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Online shopping adds to emissions and traffic. But can the Middle East fix it?
Experts say electric delivery vehicles and unattended delivery hubs could be the answers
The convenience of buying anything – from food to clothes to, you know, even your coffee — is so easy that you don’t realize the actual impact of that. Did you know that congestion caused by the packages delivered each day to your home will add 11 minutes to your daily commute? Or it could be more depending on the cities you live in because congestion is expected to increase by more than 20% and with it a glut of emissions.
“People are not widely aware of the carbon or air quality footprint associated with e-commerce. Public messaging to raise awareness and tools to enable these impacts to be easily calculated when making purchases online are a key need,” says Suzanne Bartington, Institute of Applied Health Research, University of Birmingham Dubai.
In the past three years, e-commerce has grown faster in the Middle East and North Africa (MENA) region than anywhere else, with an estimated 209 million consumers transitioning to online shopping during the pandemic. And the number of online shoppers in the region only continues to grow.
In parallel, as the regional e-commerce industry thrives, the millions of packages delivered daily are worsening traffic congestion and carbon emissions. Add to it the explosion of quick commerce – companies competing for faster delivery, under 20 minutes, pulling out all the stops to tempt shoppers.
According to a World Economic Forum report, the demand for this kind of urban, last-mile delivery will increase by 78% by 2030.
INVESTING IN INNOVATIONS
More importantly, delivery-related carbon emissions could increase by more than 30% in the cities in the next ten years without effective change.
So what solutions could cities activate to fix the problem?
Some cities in the region, like Dubai, are investing in innovations like drones or delivery robots. Recently, UAE’s Roads and Transport Authority with Talabat are experimenting with food delivery robots in Dubai Silicon Oasis to promote zero-emission delivery modes.
And Aramex, the Middle East’s biggest courier company, successfully tested its drone and roadside bot deliveries in Dubai as it explores emerging delivery technologies and options to reduce its carbon footprint.
“The increase in traffic congestion due to e-commerce is evident. Addressing this issue requires innovation in delivery mechanisms, including freight consolidation alongside emissions control measures for commercial vehicle fleets,” says Bartington.
The carbon footprint of e-commerce can be reduced significantly through unattended delivery, which means that shipments are delivered either to parcel lockers or specific pick-up locations, says Fabio Weiss, Head of Airfreight Middle East & Africa, DHL Global Forwarding.
“It has enormous potential to reduce emissions. It is estimated that 30% of carbon emissions can be reduced by unattended delivery, with calculating up to 90%, depending on vehicles and modes used.”
Using low-emission delivery methods in densely populated areas is a key approach. “Using cargo bikes for last-mile deliveries has had success in several settings, requiring appropriate active travel infrastructure,” says Bartington.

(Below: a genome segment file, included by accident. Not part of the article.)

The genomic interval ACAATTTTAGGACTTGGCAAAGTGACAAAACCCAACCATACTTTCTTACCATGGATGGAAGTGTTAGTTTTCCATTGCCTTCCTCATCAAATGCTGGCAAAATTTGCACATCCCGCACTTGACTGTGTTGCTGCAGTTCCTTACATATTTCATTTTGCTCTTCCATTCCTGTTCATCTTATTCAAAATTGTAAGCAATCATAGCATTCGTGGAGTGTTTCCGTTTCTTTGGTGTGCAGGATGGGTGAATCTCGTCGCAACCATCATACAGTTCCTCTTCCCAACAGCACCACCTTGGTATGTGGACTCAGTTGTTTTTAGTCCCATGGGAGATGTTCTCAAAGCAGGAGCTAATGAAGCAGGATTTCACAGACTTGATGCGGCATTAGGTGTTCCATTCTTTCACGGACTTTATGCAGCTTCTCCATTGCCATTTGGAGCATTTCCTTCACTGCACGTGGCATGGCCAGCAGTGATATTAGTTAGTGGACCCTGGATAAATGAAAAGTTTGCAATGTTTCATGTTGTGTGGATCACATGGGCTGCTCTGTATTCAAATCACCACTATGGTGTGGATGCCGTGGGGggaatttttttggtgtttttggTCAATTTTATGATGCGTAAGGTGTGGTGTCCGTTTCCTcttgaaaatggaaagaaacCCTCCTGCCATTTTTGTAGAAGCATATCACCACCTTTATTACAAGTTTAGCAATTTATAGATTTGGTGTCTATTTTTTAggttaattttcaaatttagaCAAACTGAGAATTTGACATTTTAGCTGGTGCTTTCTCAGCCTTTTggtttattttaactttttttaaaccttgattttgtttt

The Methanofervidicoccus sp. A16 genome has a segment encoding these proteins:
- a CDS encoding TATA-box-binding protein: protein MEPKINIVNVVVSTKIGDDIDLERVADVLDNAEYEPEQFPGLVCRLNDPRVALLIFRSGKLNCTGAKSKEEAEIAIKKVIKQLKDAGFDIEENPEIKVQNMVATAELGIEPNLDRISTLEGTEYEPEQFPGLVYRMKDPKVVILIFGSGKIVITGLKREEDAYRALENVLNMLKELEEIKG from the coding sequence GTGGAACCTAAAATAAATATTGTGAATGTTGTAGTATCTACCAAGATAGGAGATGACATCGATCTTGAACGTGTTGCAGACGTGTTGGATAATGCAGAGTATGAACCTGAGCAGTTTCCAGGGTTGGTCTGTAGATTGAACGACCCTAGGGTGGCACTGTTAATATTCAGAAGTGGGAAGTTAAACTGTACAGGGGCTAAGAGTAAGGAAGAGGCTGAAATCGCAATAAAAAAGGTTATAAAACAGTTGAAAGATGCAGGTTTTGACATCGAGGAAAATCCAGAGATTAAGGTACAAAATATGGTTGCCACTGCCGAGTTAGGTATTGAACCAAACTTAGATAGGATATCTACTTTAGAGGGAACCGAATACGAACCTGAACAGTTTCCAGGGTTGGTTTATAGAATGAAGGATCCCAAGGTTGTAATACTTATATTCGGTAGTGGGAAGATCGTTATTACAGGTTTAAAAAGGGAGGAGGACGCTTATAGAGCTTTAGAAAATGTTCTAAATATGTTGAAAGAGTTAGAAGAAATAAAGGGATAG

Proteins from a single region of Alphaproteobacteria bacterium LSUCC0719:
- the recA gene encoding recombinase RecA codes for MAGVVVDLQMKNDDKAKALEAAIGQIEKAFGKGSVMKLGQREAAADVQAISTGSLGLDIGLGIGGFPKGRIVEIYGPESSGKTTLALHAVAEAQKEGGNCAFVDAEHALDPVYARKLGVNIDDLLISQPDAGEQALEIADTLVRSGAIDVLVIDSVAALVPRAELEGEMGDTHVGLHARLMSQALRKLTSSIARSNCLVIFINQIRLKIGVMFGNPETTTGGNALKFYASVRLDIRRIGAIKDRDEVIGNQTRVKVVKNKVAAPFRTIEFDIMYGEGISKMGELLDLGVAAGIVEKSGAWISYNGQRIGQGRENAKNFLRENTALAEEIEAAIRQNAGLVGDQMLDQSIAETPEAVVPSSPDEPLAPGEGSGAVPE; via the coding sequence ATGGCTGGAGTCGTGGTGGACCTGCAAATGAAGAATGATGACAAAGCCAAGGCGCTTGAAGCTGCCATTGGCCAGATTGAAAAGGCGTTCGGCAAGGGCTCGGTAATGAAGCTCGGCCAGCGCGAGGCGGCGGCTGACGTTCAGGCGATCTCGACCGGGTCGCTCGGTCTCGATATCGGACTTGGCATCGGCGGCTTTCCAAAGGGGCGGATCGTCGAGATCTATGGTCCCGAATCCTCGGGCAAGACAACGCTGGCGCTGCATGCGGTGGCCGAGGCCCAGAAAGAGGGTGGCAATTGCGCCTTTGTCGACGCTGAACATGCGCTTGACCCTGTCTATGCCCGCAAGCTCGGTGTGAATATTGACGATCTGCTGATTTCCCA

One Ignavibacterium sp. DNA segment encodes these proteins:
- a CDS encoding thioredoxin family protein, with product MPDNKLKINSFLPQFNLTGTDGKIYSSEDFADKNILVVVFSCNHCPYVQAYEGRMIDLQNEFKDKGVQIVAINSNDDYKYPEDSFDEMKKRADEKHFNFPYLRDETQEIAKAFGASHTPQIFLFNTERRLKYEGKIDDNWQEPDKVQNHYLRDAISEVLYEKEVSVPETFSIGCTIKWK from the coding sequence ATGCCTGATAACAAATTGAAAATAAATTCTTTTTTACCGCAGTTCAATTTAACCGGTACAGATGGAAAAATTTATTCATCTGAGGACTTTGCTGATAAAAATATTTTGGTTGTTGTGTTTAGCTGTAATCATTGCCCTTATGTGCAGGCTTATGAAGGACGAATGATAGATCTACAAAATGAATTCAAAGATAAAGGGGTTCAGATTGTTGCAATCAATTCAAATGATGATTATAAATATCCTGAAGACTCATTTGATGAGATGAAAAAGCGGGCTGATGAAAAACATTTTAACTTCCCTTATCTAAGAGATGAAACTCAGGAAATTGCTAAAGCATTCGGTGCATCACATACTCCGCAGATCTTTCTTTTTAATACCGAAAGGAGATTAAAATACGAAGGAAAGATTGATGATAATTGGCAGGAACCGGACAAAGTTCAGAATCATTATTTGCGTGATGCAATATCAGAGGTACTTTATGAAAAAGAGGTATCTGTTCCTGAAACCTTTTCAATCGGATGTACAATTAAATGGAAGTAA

The biggest benefit to emissions would come from a switch to electric delivery vehicles; if mandated, this switch would lead to a 60% drop in carbon emissions, per the WEF report, and letting customers choose this as a delivery option would decrease emissions by 24%.
“Door-to-door delivery can be eco-friendly with electric vehicles. Greener transportation modes – electric and biofuel vehicles – can make the last mile delivery very close to carbon neutral,” says Weiss.
“Promoting the use of consolidated shipments and delivery routes, which can reduce the number of deliveries and the associated emissions,” says Nisarg Ved, Business Development Director, VEDS Logistics Solutions
“Educating clients on the importance of reducing the carbon footprint of their operations and providing guidance on how to do so. One of the ways this can be done is by giving a detailed report to customers about what kind of carbon emissions were made during the entire transportation journey of their goods.”
Emissions control initiatives in urban settings may also play a role. However, these focus on achieving legal compliance rather than optimizing health benefits. “A key principle is to reduce emissions at source. If that is not possible, we must design areas to protect people from exposure and extend the distance between the emissions source and those most vulnerable to health impacts. It can be done by keeping goods vehicles away from densely populated areas,” says Bartington.
The good news is that these solutions to the traffic and environmental impacts of our e-commerce addiction can be implemented immediately, and they have big benefits when companies provide them as an option customers can choose.
Interestingly, a DHL online shopper survey revealed that customers are willing to pay more and wait longer for their delivery if it means it is more sustainable. “E-tailers could support this trend by offering their customers a green shipping option at the checkout process,” adds Weiss.
Even multi-sector collaboration is key to addressing this problem, as it has implications for how we design and use areas where people work and live, adds Bartington. It’s about the partnership between cities, companies, drivers, and consumers to solve this problem.